And if one is listening to an expert hunter's proposal on how to get hold of the next carcass, each person is very aware of his own position relative to that of the would-be leader. It is interesting that apparently the predisposition is not to achieve superiority: not to get more meat than anyone else, nor to dominate the expert. But if anyone else seems to be getting more meat, or becoming too self-assertive, then a trigger is pulled, and someone steps in, to ensure a fair distribution, or to bring the leader back into line. This is not so much keeping up with the Joneses, as making sure that none of the Joneses gets ahead in the firstplace. Frank (1985) examines a multitude of economic and political effects of this pre-disposition to measure ourselves against those with whom we feel some affinity. This tendency could be the outcome of combinations of contradictory dispositions: to get more and at the same time to stop others from getting more; to dominate, and to stop others from dominating. As these contradictory predispositions evolved,one result must have been that behaviour became more and more flexible: there are a host of different possible responses to any social situation. And here there is a likely role for the ability to pass on and absorb a culture—by what is virtually an imprinting process. Culturally defined ways to behave limit the choices that have to be made, helping to resolve what would otherwise be constant psychological dilemmas. Additionally, with this varied psychology, there is an important role for the ability to think. With so many self-contradictory options there would be a clear adaptive advantage in the ability to hold in mind important features of the environment, particularly the social environment, for long enough so that one's reactions could be resolved into a decision.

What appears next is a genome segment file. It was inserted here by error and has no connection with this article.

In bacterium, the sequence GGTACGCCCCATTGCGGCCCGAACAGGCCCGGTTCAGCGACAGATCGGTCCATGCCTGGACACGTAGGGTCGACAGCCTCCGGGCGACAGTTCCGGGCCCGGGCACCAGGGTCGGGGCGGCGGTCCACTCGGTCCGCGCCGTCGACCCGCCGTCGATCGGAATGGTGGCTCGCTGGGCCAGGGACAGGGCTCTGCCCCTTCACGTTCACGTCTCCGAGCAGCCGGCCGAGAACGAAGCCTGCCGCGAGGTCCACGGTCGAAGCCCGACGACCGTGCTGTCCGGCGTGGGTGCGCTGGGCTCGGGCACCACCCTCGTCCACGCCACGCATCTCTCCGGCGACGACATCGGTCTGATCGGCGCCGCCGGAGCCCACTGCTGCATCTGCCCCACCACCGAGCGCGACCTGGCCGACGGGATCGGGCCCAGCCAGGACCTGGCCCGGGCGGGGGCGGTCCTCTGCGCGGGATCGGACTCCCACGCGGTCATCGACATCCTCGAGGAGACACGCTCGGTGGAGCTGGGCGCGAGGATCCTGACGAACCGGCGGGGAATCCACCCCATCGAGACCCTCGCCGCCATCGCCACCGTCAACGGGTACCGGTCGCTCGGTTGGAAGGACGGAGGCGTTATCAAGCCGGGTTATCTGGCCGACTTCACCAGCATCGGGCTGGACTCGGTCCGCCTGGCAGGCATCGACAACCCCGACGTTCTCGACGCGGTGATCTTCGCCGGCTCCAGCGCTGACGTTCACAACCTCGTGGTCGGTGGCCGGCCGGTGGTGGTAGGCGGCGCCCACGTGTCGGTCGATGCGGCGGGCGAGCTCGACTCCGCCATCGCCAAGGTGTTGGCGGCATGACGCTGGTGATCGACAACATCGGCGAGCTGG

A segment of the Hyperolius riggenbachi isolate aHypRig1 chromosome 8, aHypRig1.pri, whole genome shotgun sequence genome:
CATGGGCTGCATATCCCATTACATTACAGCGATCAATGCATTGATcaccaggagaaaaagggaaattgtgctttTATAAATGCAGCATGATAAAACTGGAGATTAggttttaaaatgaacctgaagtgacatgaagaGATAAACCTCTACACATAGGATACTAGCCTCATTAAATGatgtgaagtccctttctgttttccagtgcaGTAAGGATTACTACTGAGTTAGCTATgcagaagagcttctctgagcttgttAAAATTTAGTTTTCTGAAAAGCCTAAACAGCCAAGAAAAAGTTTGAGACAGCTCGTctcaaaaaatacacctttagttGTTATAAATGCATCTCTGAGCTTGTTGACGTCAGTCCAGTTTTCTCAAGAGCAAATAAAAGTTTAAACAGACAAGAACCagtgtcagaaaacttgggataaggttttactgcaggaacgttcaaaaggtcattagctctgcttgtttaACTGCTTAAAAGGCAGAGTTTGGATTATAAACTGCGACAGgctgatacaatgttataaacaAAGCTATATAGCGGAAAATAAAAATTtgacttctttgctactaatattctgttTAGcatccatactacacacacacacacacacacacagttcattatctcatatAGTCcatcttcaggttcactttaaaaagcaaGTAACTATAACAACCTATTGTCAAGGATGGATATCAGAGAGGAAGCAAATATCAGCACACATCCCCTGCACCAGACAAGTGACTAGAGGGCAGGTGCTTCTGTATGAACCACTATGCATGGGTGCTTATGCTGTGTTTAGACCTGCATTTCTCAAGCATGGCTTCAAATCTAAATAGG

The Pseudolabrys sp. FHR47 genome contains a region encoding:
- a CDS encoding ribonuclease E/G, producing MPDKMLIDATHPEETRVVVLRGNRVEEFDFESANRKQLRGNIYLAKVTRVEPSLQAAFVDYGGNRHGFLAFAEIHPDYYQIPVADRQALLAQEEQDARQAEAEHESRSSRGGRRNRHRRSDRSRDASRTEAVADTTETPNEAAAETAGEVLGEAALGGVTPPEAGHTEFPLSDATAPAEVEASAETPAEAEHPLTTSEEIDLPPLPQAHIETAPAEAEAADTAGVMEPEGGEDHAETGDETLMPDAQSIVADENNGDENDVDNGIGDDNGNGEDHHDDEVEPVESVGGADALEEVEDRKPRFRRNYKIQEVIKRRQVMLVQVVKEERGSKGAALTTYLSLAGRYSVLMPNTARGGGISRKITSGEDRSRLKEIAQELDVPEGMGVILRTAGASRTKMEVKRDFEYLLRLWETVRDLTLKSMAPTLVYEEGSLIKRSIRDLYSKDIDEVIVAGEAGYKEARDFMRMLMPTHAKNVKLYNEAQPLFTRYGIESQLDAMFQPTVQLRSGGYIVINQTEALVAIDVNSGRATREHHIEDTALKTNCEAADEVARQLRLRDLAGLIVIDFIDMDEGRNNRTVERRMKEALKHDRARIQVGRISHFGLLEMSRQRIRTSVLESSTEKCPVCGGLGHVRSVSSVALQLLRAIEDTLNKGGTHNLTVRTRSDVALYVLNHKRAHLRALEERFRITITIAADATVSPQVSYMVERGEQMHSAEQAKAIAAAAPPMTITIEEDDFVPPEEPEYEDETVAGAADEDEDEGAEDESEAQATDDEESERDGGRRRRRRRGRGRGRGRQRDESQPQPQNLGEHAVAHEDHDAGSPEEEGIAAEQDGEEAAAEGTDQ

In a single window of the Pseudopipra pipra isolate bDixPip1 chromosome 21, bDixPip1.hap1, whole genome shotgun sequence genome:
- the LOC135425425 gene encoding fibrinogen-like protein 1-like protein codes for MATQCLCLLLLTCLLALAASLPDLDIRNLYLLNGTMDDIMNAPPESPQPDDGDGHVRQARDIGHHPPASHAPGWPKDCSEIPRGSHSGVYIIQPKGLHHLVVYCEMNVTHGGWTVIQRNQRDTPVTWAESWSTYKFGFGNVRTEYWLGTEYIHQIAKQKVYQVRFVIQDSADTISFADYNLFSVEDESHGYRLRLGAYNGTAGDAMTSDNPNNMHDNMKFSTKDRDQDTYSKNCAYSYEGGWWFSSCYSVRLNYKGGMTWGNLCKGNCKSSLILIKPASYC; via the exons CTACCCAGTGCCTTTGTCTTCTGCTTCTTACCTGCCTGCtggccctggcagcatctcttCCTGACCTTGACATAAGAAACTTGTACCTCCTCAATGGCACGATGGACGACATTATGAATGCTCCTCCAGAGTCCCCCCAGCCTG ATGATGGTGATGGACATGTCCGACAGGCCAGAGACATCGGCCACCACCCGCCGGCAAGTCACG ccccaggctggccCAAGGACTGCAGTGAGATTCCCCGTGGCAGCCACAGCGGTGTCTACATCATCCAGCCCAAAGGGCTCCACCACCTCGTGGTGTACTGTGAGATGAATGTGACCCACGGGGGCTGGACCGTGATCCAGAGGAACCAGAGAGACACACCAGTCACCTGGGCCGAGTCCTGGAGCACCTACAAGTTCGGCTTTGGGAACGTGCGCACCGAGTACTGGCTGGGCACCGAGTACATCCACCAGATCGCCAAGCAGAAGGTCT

The model presented here has not yet been tested on humans in psychological experiments or surveys, although the studies by Cosmides & Tooby on cheater detection (1992) and by Frank (1988) and Caporael et al. (1989) on cooperation, among others, seem to support the model.